Fleet transport insurance specialist, McCarron Coates, is urging HGV and other commercial vehicle drivers to act now on diesel spillers, to avoid themselves – and others – paying the price. The insurance broker is issuing a ‘Don’t Be a Full-tanker’ message, to urge hauliers not to fill their tanks to the top, reminding them of where they now sit in the new hierarchy of road users created by the January 2022 edition of the Highway Code.
The new hierarchy sees HGV, bus and coach drivers right at the bottom of the road-user hierarchy, with more responsibility for the safety of all other road users than any other highways-using group. Sitting above them are motorcyclists and, close to the top, cyclists.
McCarron Coates warned of potential liability implications emanating from the new hierarchy in January 2022 and is now highlighting how HGV drivers directly impact on the safety of motorcyclists, in particular, when they spill diesel on the highway.
For a motorcyclist, riding over diesel provides the same lack of friction they would experience if riding over packed snow. The friction is particularly reduced when diesel is spilt on roundabouts, ramps and bends, precisely where diesel is likely to spill out of trucks with overfilled tanks. Diesel also impacts on normal braking distances.
DfT figures in 2017 suggested motorcyclists comprise one-in-ten fatalities in highway accidents and 17.6% of those involved as casualties of accidents, despite only making up only 0.5% of traffic on the road network. Motorcyclists are those affected in almost a quarter of incidents in which a deposit on the road is a contributory factor to the accident.
The penalties for diesel spillers have been in place for some time and the law states that liability for dealing with a road spillage lies with the person who allowed it to occur. That has traditionally been applied to clean-up costs and Highways England has already warned, in the past few years, of how it can recover up to £70,000 of clean-up costs.
Now, with the introduction of the new hierarchy, it is not unreasonable to anticipate that those injured or impacted by diesel spillers, could seek to prove HGV operators liable and suggest they did not exercise the duty of care expected within the new Highway Code.
“HGVs are now part of the commercial vehicle group deemed to have the highest degree of responsibility for other road users’ safety. Diesel spillage is a direct way of undermining the safety of a key road user group – motorcyclists,” said McCarron Coates director, Paul Coates. “If you put the two factors together, it is everything that shouts liability claim. We believe HGV drivers need to get their house in order fast.”
Add to this the potential of an HGV operator being found liable for damage to the environment, under environmental laws of 2009 and 2010, if diesel contaminates land or enters gullies, groundwater or water courses, there is much to think about, particularly when the director of a haulage company can be held personally liable for contamination and the associated clean-up costs and can also face a custodial sentence.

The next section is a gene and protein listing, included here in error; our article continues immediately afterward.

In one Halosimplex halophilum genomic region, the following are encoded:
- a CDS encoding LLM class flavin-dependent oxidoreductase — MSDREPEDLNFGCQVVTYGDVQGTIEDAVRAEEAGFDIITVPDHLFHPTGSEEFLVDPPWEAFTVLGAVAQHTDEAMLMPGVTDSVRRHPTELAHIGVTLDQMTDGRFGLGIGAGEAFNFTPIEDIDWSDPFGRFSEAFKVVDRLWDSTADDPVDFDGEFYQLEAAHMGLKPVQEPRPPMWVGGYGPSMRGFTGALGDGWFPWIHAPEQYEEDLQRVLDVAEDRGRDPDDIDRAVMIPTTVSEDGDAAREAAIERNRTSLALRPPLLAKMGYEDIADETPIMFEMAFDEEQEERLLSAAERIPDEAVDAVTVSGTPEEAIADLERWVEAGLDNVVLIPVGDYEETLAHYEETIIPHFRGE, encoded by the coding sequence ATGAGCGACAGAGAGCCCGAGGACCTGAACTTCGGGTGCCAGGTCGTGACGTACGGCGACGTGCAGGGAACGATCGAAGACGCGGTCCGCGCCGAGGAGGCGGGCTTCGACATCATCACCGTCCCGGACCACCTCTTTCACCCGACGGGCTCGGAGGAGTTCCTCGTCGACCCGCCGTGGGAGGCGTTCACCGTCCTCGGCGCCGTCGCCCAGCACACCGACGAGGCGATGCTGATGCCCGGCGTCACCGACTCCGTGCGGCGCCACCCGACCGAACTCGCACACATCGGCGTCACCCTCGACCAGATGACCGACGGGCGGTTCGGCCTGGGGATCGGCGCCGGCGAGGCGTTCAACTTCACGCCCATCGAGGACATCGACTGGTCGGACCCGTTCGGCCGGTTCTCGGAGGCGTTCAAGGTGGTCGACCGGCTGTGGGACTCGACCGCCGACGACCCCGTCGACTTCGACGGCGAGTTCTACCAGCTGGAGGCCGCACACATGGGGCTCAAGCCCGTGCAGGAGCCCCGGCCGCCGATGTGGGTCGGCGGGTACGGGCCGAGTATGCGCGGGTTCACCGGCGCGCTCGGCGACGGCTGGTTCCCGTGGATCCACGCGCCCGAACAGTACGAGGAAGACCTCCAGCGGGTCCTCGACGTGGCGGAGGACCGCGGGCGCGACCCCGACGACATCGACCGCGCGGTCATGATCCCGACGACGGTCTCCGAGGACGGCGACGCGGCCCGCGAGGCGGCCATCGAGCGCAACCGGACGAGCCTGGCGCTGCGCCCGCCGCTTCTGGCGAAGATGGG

Avoiding overfilling is relatively easy to do, if a driver is briefed not to indulge in what is known as ‘brimming’ or ‘necking’, as part of standard company policy. Drivers should also be instructed to oversee the full filling process, rather than leaving the tank filling and should not try to override automatic nozzles.
Even better, would be the fitting of the unique TankSafe Optimum device, which has an anti-spill flap and a mode of operating which means a tank cannot be overfilled.
This device also prevents skimming – internal theft of diesel by drivers – often easier to get away with, if a tank is overfilled. Skimming – responsible for 99% of diesel fuel thefts – can even occur when there is an anti-siphon device, as the top of the tank is not protected by these. If that is the ‘theft zone’, it is tempting to overfill the tank, in order to maximise the haul that is taken little and often.
With fuel spillage said to cost hauliers £500 per truck per year, with, on average, 10 litres of fuel lost to spillage during filling, per truck per week, and skimming costing a further annual loss of £1300 per truck, according to TankSafe figures, there is a strong financial incentive to heed McCarron Coates’s ‘Don’t Be a Full-tanker’ message.
Tempting as it might be, in a time of record and rocketing diesel prices, to overfill a tank at lower prices, if the diesel is simply spilling out of the vehicle, it is simply saving nothing and adding to the chance of a truck being found liable for a highways incident or clean-up charges.
“Not overfilling tanks needs to become part of an HGV operator’s risk management strategy and operators need to ensure all drivers know not to overfill the tank when filling up and similarly know how to clean up a spillage, should it occur. Operators need to ensure they have taken every step to safeguard against diesel spillers, inspecting fuel tanks regularly. They should also make sure that all trucks carry spill kits, which the drivers understand how to use, if necessary,” said McCarron Coates director, Ian McCarron.
“Whilst fines for lack of care and attention, such as not fitting a fuel cap, may seem relatively light at a fixed penalty of £50 for a transgression, if you start to add liability cases into the mix, the final cost of a diesel spillage will not be. It’s time for HGV operators to clean up their act and clean up the roads. It’s time to kiss ‘necking’ goodbye.”